Caramel reviews The Missing Piece Meets the Big O by Shel Silverstein

The book bunnies household has been reading books by Shel Silverstein recently. After Marshmallow’s review of A Light in the Attic, now we present to you Caramel’s review of The Missing Piece Meets the Big O, by Shel Silverstein. Sprinkles is taking notes and asking followup questions as needed.

Caramel reviews The Missing Piece Meets the Big O by Shel Silverstein. May The Force Be With You!
Caramel reviews The Missing Piece Meets the Big O by Shel Silverstein.

Sprinkles: Caramel, tell us about this book.

Caramel: This is a story about independence. I think. There is a main character called The Missing Piece. It looks like a slice of pie… With no crust!

S: Yum!

C: It’s not actually a slice of pie so don’t eat the book!

S: Ok, I won’t. So what does this Missing Piece want?

C: To roll with someone. To be a part of someone. It thinks it is the missing piece from a whole and together with the rest it will make a whole.

S: Hmm, like the slice of pie looking for the rest of the pie, right?

C: Yeah, that’s a good way to think about it Sprinkles.

S: So does it find someone to roll with?

C: Yes. But only for a little while. Then it grows and doesn’t fit anymore. So the other piece leaves it behind.

S: That sounds sad. It sounds like when you grow and change, some of your friends may not be able to follow you.

C: I guess that’s kind of like the story. The Missing Piece grows but the other part doesn’t. And it gets surprised when the Missing Piece starts growing.

S: Then what happens?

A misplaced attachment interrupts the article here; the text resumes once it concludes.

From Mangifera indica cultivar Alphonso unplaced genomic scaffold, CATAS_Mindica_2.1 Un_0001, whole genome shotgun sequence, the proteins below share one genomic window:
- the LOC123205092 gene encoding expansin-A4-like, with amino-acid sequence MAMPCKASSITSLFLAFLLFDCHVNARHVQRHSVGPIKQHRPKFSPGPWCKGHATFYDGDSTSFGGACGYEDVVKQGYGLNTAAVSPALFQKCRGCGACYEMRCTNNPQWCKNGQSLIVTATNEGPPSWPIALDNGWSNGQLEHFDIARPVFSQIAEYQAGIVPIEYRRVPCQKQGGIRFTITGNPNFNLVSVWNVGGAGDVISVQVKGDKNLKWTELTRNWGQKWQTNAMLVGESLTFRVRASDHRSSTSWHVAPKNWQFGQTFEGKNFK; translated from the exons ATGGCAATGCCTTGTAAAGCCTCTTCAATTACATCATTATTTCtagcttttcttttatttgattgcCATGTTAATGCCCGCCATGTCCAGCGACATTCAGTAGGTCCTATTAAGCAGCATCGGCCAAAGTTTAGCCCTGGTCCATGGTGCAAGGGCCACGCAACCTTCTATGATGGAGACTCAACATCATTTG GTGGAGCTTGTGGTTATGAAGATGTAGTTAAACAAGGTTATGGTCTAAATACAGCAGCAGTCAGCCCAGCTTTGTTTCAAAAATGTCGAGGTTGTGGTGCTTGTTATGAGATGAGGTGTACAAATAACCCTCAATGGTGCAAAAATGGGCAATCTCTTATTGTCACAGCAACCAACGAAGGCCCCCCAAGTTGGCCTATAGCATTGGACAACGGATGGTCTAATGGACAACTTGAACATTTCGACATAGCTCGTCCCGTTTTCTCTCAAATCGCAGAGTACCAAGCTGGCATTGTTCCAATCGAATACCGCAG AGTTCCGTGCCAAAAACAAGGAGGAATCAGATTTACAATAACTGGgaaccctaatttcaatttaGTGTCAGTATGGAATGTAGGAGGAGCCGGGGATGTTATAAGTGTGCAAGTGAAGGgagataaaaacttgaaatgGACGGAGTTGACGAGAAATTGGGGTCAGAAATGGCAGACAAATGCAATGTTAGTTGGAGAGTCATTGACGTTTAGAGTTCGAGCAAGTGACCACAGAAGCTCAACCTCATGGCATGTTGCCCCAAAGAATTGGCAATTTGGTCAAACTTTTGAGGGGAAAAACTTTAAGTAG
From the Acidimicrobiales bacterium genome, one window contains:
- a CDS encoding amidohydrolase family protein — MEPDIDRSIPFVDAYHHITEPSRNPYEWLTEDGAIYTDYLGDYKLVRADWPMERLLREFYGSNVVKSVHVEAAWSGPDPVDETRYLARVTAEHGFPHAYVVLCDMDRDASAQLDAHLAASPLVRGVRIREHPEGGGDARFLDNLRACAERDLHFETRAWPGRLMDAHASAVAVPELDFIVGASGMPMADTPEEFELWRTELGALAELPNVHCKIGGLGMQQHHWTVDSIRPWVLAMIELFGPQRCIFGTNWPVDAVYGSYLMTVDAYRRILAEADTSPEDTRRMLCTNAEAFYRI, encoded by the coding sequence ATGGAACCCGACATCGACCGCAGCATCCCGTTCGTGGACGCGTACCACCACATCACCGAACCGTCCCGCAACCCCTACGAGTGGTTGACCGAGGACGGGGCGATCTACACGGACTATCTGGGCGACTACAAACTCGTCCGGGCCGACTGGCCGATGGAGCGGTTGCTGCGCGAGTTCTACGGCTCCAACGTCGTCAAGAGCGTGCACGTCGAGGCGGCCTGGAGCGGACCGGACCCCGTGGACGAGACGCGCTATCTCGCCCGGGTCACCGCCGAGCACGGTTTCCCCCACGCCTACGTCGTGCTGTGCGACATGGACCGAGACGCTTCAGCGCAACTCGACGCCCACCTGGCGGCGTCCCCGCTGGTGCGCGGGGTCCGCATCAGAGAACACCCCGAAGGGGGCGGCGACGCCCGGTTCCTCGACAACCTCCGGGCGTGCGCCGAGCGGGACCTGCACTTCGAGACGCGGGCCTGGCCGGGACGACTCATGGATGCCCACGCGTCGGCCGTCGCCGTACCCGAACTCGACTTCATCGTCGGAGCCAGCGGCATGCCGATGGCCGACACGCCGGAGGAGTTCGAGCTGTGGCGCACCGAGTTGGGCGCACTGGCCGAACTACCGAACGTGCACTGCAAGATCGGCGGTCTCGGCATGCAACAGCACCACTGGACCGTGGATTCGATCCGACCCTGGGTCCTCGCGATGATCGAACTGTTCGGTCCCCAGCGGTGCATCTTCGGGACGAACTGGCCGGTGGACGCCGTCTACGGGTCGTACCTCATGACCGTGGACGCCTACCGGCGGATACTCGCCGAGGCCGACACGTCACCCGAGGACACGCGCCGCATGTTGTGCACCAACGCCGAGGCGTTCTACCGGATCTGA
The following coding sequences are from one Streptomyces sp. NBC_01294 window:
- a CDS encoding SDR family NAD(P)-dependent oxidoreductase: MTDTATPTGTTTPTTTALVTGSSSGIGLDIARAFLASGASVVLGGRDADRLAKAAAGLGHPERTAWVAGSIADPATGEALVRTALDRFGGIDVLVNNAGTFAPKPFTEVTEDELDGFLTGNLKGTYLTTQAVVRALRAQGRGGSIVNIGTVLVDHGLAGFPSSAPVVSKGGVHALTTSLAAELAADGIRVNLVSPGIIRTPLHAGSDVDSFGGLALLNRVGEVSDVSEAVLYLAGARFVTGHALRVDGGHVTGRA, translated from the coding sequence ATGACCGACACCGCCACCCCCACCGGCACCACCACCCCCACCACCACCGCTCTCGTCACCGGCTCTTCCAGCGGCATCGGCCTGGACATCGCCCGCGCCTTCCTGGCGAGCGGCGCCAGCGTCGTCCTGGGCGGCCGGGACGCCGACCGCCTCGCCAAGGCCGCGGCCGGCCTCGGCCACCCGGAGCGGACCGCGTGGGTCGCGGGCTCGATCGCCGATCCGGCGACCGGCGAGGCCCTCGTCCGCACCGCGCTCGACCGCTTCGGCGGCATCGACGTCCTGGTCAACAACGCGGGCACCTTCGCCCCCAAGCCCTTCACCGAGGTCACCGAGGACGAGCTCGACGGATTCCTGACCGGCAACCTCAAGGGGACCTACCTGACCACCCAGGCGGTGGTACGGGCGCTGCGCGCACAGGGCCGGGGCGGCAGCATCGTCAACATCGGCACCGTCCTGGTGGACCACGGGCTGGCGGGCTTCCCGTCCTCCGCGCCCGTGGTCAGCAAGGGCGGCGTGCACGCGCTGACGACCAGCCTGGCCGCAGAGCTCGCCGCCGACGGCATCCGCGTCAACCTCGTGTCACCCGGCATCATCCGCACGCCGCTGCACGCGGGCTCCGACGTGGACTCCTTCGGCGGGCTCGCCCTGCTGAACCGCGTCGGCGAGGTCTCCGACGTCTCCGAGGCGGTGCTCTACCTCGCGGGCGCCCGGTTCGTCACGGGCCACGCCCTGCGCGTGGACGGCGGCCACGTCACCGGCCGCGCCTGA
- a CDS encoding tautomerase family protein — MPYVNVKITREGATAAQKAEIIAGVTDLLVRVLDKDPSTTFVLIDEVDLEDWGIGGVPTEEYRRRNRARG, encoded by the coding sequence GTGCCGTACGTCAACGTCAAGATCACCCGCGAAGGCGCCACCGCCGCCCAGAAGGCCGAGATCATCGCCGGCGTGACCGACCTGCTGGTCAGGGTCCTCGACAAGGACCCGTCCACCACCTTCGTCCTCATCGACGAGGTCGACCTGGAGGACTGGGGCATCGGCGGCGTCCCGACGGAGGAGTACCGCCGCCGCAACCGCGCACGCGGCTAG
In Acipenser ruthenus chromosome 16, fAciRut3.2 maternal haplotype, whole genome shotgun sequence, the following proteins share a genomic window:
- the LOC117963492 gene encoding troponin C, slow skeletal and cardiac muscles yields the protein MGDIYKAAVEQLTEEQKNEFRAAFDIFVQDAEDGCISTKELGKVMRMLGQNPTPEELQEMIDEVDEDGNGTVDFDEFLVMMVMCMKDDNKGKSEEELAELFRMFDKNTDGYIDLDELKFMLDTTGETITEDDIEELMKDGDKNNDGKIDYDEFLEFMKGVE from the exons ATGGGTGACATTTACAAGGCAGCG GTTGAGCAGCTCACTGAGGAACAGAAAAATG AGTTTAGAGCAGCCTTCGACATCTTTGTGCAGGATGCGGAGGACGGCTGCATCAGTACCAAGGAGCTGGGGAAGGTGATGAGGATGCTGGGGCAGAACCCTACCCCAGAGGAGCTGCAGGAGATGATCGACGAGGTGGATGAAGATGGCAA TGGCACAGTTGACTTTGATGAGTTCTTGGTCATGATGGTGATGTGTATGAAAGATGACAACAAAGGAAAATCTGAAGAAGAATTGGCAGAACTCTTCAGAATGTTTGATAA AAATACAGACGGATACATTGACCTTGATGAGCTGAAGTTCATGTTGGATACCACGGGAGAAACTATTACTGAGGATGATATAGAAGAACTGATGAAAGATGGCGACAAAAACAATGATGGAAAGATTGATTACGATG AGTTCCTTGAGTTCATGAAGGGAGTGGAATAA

C: The Missing Piece meets the Big O.

S: So who is the Big O?

C: A circle. A full circle. It has no missing pie slices taken out of it.

S: So it is a whole on its own and doesn’t need any missing pieces to complete it?

C: Right. But it says to the Missing Piece that they can roll together if it wants.

S: But the Missing Piece doesn’t know how to roll on its own, does it?

C: No, not yet. But soon it will. Because soon it starts to wear out its corners and finally can be a rolling piece itself.

S: So it gets its rough edges smoothed out and it becomes an O itself, too, right?

C: It’s a baby O! Not a Big O, but still an O and so it can roll! That sounds like us rabbits. Rabbits have baby bunny rabbits, and they can run around like the big bunny rabbits. But they have to learn. Like us.

S: So do you think this is about growing up and being independent?

C: Yes I think so.

S: Yes, I agree. I think this book is about growing up and growing apart from some of our old friends. This can be sad sometimes but then there are other friends who appreciate us growing and changing, and who continue our life journeys with us. So overall this book gives us a lot of things to think about. And it has lots of pictures. Do you like it?

C: I think it is awesome! I really like it! Can I read it to you a bit?

S: Yes, let us wrap up this review then. Till next week…

C: Stay tuned for more reading adventures with the book bunnies!

Caramel loved The Missing Piece Meets the Big O by Shel Silverstein!
Caramel loved The Missing Piece Meets the Big O by Shel Silverstein!

Marshmallow reviews A Light in the Attic by Shel Silverstein